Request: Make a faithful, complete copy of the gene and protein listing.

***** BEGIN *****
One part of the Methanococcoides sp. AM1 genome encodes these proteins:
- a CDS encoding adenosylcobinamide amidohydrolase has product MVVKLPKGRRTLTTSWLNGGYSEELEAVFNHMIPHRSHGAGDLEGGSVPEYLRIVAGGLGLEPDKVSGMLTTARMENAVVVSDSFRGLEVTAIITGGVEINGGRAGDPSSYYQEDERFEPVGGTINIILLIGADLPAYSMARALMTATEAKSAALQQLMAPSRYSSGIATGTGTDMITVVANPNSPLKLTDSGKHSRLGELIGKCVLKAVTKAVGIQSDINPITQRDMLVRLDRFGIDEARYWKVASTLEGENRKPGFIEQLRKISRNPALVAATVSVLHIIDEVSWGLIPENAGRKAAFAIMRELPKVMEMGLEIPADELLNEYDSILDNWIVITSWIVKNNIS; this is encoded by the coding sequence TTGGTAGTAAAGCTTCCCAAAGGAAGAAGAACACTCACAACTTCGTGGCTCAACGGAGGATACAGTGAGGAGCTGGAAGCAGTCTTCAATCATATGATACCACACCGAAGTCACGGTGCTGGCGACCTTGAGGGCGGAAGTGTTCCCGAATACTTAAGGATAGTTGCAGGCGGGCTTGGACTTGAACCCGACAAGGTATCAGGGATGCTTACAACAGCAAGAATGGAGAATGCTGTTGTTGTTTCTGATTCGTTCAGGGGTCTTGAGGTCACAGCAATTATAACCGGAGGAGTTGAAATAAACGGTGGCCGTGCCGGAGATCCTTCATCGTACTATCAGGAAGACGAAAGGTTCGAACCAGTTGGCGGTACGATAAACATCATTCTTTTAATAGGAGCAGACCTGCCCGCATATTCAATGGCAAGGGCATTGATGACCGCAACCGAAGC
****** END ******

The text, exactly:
One part of the Methanococcoides sp. AM1 genome encodes these proteins:
- a CDS encoding adenosylcobinamide amidohydrolase has product MVVKLPKGRRTLTTSWLNGGYSEELEAVFNHMIPHRSHGAGDLEGGSVPEYLRIVAGGLGLEPDKVSGMLTTARMENAVVVSDSFRGLEVTAIITGGVEINGGRAGDPSSYYQEDERFEPVGGTINIILLIGADLPAYSMARALMTATEAKSAALQQLMAPSRYSSGIATGTGTDMITVVANPNSPLKLTDSGKHSRLGELIGKCVLKAVTKAVGIQSDINPITQRDMLVRLDRFGIDEARYWKVASTLEGENRKPGFIEQLRKISRNPALVAATVSVLHIIDEVSWGLIPENAGRKAAFAIMRELPKVMEMGLEIPADELLNEYDSILDNWIVITSWIVKNNIS; this is encoded by the coding sequence TTGGTAGTAAAGCTTCCCAAAGGAAGAAGAACACTCACAACTTCGTGGCTCAACGGAGGATACAGTGAGGAGCTGGAAGCAGTCTTCAATCATATGATACCACACCGAAGTCACGGTGCTGGCGACCTTGAGGGCGGAAGTGTTCCCGAATACTTAAGGATAGTTGCAGGCGGGCTTGGACTTGAACCCGACAAGGTATCAGGGATGCTTACAACAGCAAGAATGGAGAATGCTGTTGTTGTTTCTGATTCGTTCAGGGGTCTTGAGGTCACAGCAATTATAACCGGAGGAGTTGAAATAAACGGTGGCCGTGCCGGAGATCCTTCATCGTACTATCAGGAAGACGAAAGGTTCGAACCAGTTGGCGGTACGATAAACATCATTCTTTTAATAGGAGCAGACCTGCCCGCATATTCAATGGCAAGGGCATTGATGACCGCAACCGAAGC